How about brilliant financial reports? Big banks on Wall Street still need to cut salaries and lay off workers

category:Finance
 How about brilliant financial reports? Big banks on Wall Street still need to cut salaries and lay off workers


Bank of America, JPMorgan Chase and Citigroup, the biggest lending banks in the United States, have given their employees a clear message: bankers should be lucky to be hired and paid handsomely after 2020. Although traders made huge profits at the risk of infection in the early days of the global outbreak of the new coronavirus and in the last two months, the big banks made it clear that the bonuses might not match the profits they made.

Executives at JP Morgan and Citigroup told the media that they tried to manage employees psychological expectations of 2020 bonuses by emphasizing that banks had prepared for the possible default rate caused by the new crown outbreak that hit the global economy.

Investment bank bonus has always been a very delicate social topic. On the one hand, senior officials should balance the expectations of traders and bankers with the cost control requirements of investors, and on the other hand, they should also calm down the publics hatred for the high remuneration of banks.

But, according to Alan Johnson, the picture is different between investment banks. Employees in the investment banking departments of Morgan Stanley and Goldman Sachs are likely to receive more bonuses because of their smaller exposure to loans related to the outbreak of the new crown disease, with loan losses totalling only $35 billion this year.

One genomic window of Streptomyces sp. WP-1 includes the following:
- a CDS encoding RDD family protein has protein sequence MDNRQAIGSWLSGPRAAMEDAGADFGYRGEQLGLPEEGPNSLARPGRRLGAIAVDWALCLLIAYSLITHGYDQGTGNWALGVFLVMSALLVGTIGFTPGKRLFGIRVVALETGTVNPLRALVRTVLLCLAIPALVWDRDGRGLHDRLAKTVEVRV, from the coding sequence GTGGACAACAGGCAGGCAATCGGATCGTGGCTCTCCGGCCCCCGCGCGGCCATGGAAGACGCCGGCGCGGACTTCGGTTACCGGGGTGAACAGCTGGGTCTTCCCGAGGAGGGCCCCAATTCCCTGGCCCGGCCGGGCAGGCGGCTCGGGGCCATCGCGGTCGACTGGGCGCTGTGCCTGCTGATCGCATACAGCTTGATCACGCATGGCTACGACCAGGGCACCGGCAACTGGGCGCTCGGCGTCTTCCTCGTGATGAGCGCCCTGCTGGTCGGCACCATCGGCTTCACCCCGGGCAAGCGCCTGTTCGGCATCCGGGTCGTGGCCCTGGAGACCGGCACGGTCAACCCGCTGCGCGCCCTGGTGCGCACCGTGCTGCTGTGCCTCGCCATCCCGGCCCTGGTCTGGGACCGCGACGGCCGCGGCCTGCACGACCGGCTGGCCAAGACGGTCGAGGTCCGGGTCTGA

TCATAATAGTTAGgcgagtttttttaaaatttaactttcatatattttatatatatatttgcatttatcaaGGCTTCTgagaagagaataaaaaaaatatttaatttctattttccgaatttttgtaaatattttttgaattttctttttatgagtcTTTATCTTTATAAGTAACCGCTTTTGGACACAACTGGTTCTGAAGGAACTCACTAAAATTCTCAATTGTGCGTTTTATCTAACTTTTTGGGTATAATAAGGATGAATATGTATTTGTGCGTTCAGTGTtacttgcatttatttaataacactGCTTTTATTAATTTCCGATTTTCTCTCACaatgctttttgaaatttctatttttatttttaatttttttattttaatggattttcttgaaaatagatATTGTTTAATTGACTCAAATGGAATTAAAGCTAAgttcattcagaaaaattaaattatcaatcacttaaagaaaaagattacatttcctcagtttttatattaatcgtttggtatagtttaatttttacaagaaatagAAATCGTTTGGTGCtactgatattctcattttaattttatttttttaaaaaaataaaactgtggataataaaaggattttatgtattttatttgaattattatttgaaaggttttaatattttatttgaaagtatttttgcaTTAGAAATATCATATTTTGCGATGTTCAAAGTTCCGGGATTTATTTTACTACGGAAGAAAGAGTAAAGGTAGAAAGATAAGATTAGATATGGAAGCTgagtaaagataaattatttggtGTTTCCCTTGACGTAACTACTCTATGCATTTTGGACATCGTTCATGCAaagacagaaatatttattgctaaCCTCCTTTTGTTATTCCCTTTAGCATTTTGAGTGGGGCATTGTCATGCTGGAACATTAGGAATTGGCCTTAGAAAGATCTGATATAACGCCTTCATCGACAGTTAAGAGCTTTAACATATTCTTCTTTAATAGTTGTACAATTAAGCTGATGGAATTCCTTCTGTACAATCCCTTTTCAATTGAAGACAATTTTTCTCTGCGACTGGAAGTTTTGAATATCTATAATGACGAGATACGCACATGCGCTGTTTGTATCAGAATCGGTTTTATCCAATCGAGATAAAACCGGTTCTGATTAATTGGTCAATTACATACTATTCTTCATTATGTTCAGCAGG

According to reports, an insider familiar with J.P. Morgan told the media that it would be foolish to pay huge bonuses to traders and other employees in view of the uncertainty of the global economic outlook. It is foolish and unprincipled to consider paying huge bonuses to employees when broad economic expectations are uncertain in the medium and long term.

Insiders at Citigroup and Bank of America insist that their bonuses should keep pace with industry performance. For example, if a departments profits have increased by 50%, employees in that department can expect a 25% increase in bonus. Not only Wall Street, but European investment banks are facing a similar situation. Investment banks, including Barclays, Deutsche Bank and France Hing Bank, are all trying to revive their ailing businesses, trying to stabilize shareholders confidence in the era of negative interest rates, and senior officials believe that lowering bonuses is a foregone conclusion. Even though banks are generally tough this year, its still a good year for analysts and traders, at least they can expect more bonuses than other businesses, with more colleagues in their departments. According to Johnson & Associates, there is a big bonus gap between international investment banks this year, with some retail divisions likely to cut their bonuses by 30% or more. Source: Wind Information Editor: Yang Bin_ NF4368

Insiders at Citigroup and Bank of America insist that their bonuses should keep pace with industry performance. For example, if a departments profits have increased by 50%, employees in that department can expect a 25% increase in bonus.

Not only Wall Street, but European investment banks are facing a similar situation. Investment banks, including Barclays, Deutsche Bank and France Hing Bank, are all trying to revive their ailing businesses, trying to stabilize shareholders confidence in the era of negative interest rates, and senior officials believe that lowering bonuses is a foregone conclusion.

Even though banks are generally tough this year, its still a good year for analysts and traders, at least they can expect more bonuses than other businesses, with more colleagues in their departments. According to Johnson & Associates, there is a big bonus gap between international investment banks this year, with some retail divisions likely to cut their bonuses by 30% or more.